Welcome back to “A Working Mum’s Life” series. In the last couple of weeks, LIFE got in the way of everything else, but we are so glad to bring you the next installment in this great feature, after sharing Rumbidzai Makina’s humourous read, “It wasn’t a dress”.
This time round Babazile Mbetse shares with us how she navigates being a working mum on her own terms.
Being a working mum means I have a portfolio of careers
We were chatting the other day about how millennials have redefined the culture of the 9-5 by opting out of the confines of corporate and managing their multiple careers the best way they know how, being ‘nomadic workers’ – which means they can work anywhere, anyhow, in their terms and own spaces and yet still fully enjoy a rather impressive social life.
And then the other day I came across the term ‘a portfolio of careers’ – which is essentially the same description as the nomadic worker. This got me thinking, that as a working mum (and wife), I too have a portfolio of careers because I juggle. I simply change shifts, strategy and execution styles. My 9-5 still gives me great joy. So too does my role of motherhood. I also love catching up with friends, connecting with my husband outside our home and of course ‘filling my cup’ by doing the things that I love which includes a bit of exercise, my frequent fix of manis and pedis or that hour at the salon for a hair touch up.
So how do I balance the madness of being a working mom of three? Am I a super mom? Yes. At least in my head I am. Realistically; super moms don’t live on this earth. In my world however, I’m super mom just by the mere fact that I’m the best mother that I can be to my children.
I may not be in the frontline at sporting events because of work responsibilities, but I’m in the frontline the moment I get home and kick my heels off. The cups of hot chocolate, cuddles, school projects, story time, nighttime tuck-in, board games, and outings to the park on Sundays all make it worthwhile.
FOMO meets dialogue
Like most moms, I live with the fear of missing out on my children’s most important milestones. For now, thankfully I have a hands-on husband who steps in when I cannot and takes care of some of the FOMO moments because I get authentic feedback on everything. I also communicate upfront when I’m unable to be present.
So what tips can I share on a work, ‘life with children’ balance?
I learnt early on in my career that working for organizations that aren’t family orientated does not serve me. So over the years, I’ve made it a point to understand the type of organisation that I ultimately want to be part of. I choose ones that value family. The tell-tale sign once you’re there is in how your seniors react to news surrounding pregnancy or how they treat you as a mother. You know those emergencies due to your child being sick? I worked in an agency once where the moment I became pregnant, the MD, who happened to be female, ‘changed gears on me’. I resigned straight after my maternity leave because I knew what was to come.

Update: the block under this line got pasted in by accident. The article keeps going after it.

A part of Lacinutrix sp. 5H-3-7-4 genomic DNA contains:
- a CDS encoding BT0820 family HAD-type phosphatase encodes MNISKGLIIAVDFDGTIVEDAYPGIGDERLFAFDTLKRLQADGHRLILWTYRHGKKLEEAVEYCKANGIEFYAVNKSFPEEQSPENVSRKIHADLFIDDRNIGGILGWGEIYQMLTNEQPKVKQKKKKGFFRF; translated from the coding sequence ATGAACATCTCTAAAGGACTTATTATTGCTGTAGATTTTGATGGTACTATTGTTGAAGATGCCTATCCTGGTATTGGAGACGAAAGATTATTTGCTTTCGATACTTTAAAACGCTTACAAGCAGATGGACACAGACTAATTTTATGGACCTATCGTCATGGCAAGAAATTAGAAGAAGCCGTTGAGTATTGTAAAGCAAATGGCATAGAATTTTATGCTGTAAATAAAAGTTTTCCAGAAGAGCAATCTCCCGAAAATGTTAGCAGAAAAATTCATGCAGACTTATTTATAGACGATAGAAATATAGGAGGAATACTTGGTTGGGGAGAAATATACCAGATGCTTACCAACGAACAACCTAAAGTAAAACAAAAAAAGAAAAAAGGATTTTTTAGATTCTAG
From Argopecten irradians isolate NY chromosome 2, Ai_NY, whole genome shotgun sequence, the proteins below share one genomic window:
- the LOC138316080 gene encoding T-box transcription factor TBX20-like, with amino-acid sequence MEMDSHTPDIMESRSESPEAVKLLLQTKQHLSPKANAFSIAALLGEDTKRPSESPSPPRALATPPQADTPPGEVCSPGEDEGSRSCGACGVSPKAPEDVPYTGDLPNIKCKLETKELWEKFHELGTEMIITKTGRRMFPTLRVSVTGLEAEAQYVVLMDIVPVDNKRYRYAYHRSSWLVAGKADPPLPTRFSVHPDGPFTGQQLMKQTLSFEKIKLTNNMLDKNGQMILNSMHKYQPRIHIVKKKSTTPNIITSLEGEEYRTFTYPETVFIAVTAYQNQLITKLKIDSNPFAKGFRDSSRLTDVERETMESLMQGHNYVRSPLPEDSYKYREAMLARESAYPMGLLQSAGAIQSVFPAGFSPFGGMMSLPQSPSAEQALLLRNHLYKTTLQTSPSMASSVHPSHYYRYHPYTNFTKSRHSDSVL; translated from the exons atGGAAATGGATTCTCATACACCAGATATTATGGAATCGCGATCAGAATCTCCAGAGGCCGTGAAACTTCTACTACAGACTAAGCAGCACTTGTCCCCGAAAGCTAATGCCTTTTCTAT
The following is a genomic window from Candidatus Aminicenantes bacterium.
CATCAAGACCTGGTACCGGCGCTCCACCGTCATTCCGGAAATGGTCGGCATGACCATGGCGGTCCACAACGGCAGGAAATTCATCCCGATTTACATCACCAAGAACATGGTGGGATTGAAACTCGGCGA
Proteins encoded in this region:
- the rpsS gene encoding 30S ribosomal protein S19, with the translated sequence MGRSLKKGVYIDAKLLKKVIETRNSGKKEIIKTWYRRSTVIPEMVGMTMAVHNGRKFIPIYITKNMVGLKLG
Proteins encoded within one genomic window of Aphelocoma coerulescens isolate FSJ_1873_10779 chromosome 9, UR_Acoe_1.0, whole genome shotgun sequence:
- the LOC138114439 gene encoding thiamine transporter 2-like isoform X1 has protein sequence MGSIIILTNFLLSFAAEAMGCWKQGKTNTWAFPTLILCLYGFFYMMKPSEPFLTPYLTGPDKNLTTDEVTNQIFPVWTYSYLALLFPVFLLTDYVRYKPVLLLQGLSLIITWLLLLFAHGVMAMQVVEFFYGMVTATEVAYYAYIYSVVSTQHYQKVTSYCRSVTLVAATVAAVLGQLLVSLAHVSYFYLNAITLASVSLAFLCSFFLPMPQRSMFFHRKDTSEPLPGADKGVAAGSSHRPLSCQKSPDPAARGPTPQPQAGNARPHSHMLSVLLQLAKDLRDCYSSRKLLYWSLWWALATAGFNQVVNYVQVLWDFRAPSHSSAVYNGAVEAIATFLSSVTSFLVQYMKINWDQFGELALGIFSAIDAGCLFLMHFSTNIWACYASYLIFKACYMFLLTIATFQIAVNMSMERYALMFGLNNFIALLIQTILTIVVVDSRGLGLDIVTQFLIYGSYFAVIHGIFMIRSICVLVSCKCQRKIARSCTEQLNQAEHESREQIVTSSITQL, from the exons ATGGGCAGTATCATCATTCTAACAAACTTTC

I know how frustrating the schooling system is in South Africa (or maybe it’s just in JHB). But the one thing I knew from day one was that I would never be one of those moms who would shuttle kids at the crack of dawn just so I can have dinner conversations about which prestigious school my kids go to. I’ve selected my kids’ schools within very close proximity of where I live. Luckily, they’re good schools.
The weekend shift is where I can really be present for my kids. The same way I’m present at work during the week. Sunday’s are dedicated to my family. We do everything together and I purposefully switch off because it’s the one day of the week where I do not have deadlines to meet. As a Christian mom, I love connecting with God in a church environment, so we attend church on a Sunday, then lunch together and go out for some fun outdoor activity or simply hangout together at home and do all sorts of things. I’ve even managed to teach my kids the value of simply turning off the TV to allow for proper flow of conversation among other things. It’s really paying off! Holidays are also a great way of switching off and being present.
Lastly, working hard allows me the opportunity to be able to afford some little luxuries such as a full time nanny and an Au pair. In my line of work, no two days are the same and there can be late nights and travel involved. Having full time help allows me to rely on a consistent structure and luckily for me, I’ve been blessed with the same nanny for a while so consistency has been a big part of how my kids have grown up. The Au pair is a fairly new arrangement and it has really been such a pleasure because my kids can attend extra murals and get home in time for the 6pm bath time while mom and dad navigate traffic home from work.
It’s in the little things really- like the overflowing love that my children give me as their mum. No matter what kind of day I’ve had, I can count on a hug, a kiss and loving conversations at the end of each day! Even if extended via a telephone conversation when I’m not at home. I may be juggling a portfolio of careers; but hey, motherhood is the best of the lot!
Can you relate to Babazile’s story?
We’d love to hear how you juggle being a working mum.
How have your own challenges helped you grow?
Leave your thoughts in the comments below.
Meet the Fab Working Mum
Babazile is a communication specialist, wife, mother, writer, and lover of beautiful things. She juggles beautifully and with so much “realness” her role as a mom to her “Greatest achievements” while heading up a kick ass team of communications specialist. We love her love of life and elegance. You can follow Babazile on social media
New to the series devoted to every working mum in South Africa? Catch up here.